There is, to some degree, macro-level analysis in this article as there are descriptions of the effects of healthcare institution on the individual. However, the main level of analysis addressed would be micro-level. This is stated through the emphasis on interactions between the Qallunaat (non-Inuit medical staff) and the Inuit people. “Reduce risk of errors in communication leading to breakdowns in trust, some of which are described in the literature as microaggressions.’’ (Hordyk et al, 2016 pg. 653) The author stresses the importance of effective, culturally correct communication and an increase in trust between Qallunaat and the Inuit at several points throughout the article. This is further evidence on Hordyk’s focus on micro level orientation.
It has been concluded by the author that there are three imperative elements to be building a sustainable end of life care model for the Inuits in Nunavik. First being, adequate training for medical professions “concerning the historical, social, and cultural realities that underlie relationships” (Hordyk et al, 2016 pg. 652). In order to give culturally appropriate care, caregivers must understand the challenges brought by colonialism to the indigenous community. He then suggests that communities must work to build upon their pre-existing means of addressing that suffering. As well as effective education for Inuits on their traditional end of life care practices and how to perform them, this will reduce the risk of family being left improperly informed on caring for dying person in the home environment.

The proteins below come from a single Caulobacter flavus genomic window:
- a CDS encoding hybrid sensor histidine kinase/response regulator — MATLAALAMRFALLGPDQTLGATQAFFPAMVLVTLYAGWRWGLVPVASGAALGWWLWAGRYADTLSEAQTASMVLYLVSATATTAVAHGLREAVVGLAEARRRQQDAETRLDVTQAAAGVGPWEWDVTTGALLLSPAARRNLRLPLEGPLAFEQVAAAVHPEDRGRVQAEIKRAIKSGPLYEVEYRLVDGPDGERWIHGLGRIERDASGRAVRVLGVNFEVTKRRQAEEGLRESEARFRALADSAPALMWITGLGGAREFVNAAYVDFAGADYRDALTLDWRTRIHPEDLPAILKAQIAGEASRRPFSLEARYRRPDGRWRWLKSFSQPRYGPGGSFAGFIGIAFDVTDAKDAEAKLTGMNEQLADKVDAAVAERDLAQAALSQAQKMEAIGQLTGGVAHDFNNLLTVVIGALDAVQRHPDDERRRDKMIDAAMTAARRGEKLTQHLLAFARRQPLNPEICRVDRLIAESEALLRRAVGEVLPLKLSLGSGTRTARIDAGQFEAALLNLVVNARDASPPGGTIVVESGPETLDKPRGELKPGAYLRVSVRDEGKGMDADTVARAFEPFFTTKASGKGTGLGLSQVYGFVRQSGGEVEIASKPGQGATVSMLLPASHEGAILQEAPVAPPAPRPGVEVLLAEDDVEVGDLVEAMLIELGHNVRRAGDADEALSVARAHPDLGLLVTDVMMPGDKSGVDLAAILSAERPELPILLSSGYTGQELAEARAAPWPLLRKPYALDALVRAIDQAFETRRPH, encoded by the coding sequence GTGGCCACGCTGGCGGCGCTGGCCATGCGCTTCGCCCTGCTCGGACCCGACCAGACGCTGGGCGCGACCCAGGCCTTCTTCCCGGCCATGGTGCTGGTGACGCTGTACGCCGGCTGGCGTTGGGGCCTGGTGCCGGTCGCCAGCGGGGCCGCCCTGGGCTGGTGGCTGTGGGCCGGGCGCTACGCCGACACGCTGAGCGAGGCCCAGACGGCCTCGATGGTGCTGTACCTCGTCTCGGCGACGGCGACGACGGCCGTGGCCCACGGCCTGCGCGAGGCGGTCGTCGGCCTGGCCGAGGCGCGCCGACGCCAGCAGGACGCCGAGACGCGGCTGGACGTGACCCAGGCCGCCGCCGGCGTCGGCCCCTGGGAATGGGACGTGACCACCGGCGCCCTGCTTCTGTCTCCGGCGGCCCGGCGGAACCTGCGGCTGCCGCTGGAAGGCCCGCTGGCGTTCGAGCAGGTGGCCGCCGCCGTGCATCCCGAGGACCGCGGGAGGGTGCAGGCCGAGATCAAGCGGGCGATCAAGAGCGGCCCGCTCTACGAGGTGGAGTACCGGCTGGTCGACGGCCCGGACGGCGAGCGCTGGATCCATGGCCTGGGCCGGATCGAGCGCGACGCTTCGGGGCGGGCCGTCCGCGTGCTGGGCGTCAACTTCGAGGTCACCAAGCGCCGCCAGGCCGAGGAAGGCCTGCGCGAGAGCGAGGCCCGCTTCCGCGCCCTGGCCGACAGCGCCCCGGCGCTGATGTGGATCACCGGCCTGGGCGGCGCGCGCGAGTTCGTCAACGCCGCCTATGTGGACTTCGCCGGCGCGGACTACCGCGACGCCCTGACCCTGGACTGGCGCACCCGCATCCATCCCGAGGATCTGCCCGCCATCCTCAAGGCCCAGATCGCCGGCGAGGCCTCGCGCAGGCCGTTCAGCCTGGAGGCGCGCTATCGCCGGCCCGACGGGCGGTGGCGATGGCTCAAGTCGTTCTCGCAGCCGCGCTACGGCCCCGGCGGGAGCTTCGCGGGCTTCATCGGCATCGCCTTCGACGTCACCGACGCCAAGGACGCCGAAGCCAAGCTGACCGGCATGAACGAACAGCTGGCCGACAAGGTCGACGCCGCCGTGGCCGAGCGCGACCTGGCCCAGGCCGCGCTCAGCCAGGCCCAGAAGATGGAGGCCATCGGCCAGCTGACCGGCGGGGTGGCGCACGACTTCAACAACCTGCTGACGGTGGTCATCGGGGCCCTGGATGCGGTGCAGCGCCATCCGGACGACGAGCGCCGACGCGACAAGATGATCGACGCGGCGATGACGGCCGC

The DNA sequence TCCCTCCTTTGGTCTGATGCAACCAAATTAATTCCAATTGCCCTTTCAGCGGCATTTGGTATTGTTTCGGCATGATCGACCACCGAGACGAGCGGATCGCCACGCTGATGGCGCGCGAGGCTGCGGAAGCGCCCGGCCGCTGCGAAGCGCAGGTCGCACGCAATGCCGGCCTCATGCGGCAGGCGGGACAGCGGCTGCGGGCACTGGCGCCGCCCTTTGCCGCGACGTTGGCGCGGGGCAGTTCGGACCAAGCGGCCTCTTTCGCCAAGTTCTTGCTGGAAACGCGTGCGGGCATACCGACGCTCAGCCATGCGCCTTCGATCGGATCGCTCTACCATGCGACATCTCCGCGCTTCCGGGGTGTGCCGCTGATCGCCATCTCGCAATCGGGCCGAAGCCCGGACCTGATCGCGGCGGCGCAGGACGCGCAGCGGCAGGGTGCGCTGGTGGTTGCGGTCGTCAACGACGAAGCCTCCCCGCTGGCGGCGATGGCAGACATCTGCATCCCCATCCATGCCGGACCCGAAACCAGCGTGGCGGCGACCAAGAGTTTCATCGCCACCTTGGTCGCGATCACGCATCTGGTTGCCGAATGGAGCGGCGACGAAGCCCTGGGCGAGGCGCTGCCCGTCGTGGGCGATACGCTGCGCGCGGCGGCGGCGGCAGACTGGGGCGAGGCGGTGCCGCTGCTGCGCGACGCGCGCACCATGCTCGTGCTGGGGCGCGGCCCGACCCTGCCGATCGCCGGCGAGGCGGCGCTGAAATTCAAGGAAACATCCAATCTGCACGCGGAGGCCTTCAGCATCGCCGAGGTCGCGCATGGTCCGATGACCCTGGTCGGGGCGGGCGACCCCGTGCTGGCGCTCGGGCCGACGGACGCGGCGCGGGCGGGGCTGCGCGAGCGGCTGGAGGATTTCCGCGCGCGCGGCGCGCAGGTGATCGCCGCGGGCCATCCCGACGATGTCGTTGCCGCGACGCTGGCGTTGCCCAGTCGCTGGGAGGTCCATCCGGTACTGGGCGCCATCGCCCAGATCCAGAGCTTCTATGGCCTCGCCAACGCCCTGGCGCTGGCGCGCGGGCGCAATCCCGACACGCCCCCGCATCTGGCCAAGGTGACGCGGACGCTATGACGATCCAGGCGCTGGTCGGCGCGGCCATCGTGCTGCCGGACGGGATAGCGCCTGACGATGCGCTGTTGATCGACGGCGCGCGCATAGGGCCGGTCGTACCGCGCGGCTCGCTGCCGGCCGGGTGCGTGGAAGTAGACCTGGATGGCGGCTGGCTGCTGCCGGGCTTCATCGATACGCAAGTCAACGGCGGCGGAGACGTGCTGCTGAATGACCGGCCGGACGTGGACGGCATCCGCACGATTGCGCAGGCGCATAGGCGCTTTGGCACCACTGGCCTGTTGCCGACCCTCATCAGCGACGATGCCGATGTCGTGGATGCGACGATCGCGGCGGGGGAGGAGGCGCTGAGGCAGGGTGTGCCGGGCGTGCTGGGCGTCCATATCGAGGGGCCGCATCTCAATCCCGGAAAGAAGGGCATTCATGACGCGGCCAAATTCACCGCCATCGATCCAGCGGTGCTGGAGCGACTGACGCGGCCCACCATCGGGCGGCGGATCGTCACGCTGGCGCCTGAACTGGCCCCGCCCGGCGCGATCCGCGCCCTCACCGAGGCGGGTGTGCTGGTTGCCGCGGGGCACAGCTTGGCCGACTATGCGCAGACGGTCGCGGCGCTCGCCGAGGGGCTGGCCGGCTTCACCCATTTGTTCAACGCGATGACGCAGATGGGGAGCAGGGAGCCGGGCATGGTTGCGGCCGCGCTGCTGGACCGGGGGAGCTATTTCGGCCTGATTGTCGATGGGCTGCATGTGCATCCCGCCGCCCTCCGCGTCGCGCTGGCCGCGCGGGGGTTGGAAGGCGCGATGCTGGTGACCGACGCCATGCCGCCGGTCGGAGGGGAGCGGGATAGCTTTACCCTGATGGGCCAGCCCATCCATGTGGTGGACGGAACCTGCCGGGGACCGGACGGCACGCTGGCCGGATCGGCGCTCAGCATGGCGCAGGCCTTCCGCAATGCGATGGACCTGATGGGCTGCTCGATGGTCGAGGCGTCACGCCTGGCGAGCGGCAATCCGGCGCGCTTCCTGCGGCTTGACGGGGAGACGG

Despite the weakness of biased and limited empirical evidence, the article does effectively accomplish what it sets out to. Hordyk (2016) began his research with the goal of identifying challenges and suggesting effective ways to overcome them, and he was successful. There is no doubt that the suggestions for change are congruent with the information that was obtained by Hordyk and his colleagues. Moreover, all of his suggestions are supported by information gathered from interviews and observations done with Inuits as well as the Qallunaat. One can infer that there must be equal efforts on the part of both Inuit peoples and Qallunaat to work towards a sustainable means of end of life care planning.
From my perspective the author’s solutions are well supported by his findings. The descriptions of mistrust and miscommunications in the article support that his solution centers around effective communication, education and general understanding by both parties. However, I think these ideas will need to be implemented over many generations to fully observe the possible benefits of the presented solutions. Furthermore, this is a multifaceted problem that will need multiple constantly evolving solutions that are revised as new information is gathered. His three elements would work well as a preliminary foundation upon which new methods of care planning could be established, however it will take much more research and deliberation to engineer a completed framework for positive and sustainable change.